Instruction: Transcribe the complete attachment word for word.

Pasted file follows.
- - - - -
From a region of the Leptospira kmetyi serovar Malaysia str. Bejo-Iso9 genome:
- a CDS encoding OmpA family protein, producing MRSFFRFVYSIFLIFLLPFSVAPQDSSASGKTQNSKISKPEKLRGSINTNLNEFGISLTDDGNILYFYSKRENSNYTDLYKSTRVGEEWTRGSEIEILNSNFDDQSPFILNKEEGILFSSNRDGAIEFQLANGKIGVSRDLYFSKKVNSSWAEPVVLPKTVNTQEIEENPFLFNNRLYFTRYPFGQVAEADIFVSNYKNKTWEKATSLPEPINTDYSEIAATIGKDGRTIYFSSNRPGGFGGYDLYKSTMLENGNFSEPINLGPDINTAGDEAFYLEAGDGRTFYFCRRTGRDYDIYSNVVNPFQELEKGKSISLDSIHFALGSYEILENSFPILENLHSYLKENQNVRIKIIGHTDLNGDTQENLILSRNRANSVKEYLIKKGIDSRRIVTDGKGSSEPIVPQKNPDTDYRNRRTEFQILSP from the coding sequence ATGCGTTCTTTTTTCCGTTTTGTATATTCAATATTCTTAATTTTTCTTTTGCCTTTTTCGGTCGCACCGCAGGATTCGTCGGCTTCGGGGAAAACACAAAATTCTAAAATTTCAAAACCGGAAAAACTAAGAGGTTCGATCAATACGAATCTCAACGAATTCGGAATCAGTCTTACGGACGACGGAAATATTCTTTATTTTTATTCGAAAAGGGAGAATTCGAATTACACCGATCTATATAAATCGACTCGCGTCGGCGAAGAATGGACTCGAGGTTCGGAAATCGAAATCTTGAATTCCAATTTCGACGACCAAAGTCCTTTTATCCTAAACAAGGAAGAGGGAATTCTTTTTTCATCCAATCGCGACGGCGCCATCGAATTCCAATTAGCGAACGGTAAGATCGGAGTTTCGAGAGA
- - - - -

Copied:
From a region of the Leptospira kmetyi serovar Malaysia str. Bejo-Iso9 genome:
- a CDS encoding OmpA family protein, producing MRSFFRFVYSIFLIFLLPFSVAPQDSSASGKTQNSKISKPEKLRGSINTNLNEFGISLTDDGNILYFYSKRENSNYTDLYKSTRVGEEWTRGSEIEILNSNFDDQSPFILNKEEGILFSSNRDGAIEFQLANGKIGVSRDLYFSKKVNSSWAEPVVLPKTVNTQEIEENPFLFNNRLYFTRYPFGQVAEADIFVSNYKNKTWEKATSLPEPINTDYSEIAATIGKDGRTIYFSSNRPGGFGGYDLYKSTMLENGNFSEPINLGPDINTAGDEAFYLEAGDGRTFYFCRRTGRDYDIYSNVVNPFQELEKGKSISLDSIHFALGSYEILENSFPILENLHSYLKENQNVRIKIIGHTDLNGDTQENLILSRNRANSVKEYLIKKGIDSRRIVTDGKGSSEPIVPQKNPDTDYRNRRTEFQILSP from the coding sequence ATGCGTTCTTTTTTCCGTTTTGTATATTCAATATTCTTAATTTTTCTTTTGCCTTTTTCGGTCGCACCGCAGGATTCGTCGGCTTCGGGGAAAACACAAAATTCTAAAATTTCAAAACCGGAAAAACTAAGAGGTTCGATCAATACGAATCTCAACGAATTCGGAATCAGTCTTACGGACGACGGAAATATTCTTTATTTTTATTCGAAAAGGGAGAATTCGAATTACACCGATCTATATAAATCGACTCGCGTCGGCGAAGAATGGACTCGAGGTTCGGAAATCGAAATCTTGAATTCCAATTTCGACGACCAAAGTCCTTTTATCCTAAACAAGGAAGAGGGAATTCTTTTTTCATCCAATCGCGACGGCGCCATCGAATTCCAATTAGCGAACGGTAAGATCGGAGTTTCGAGAGA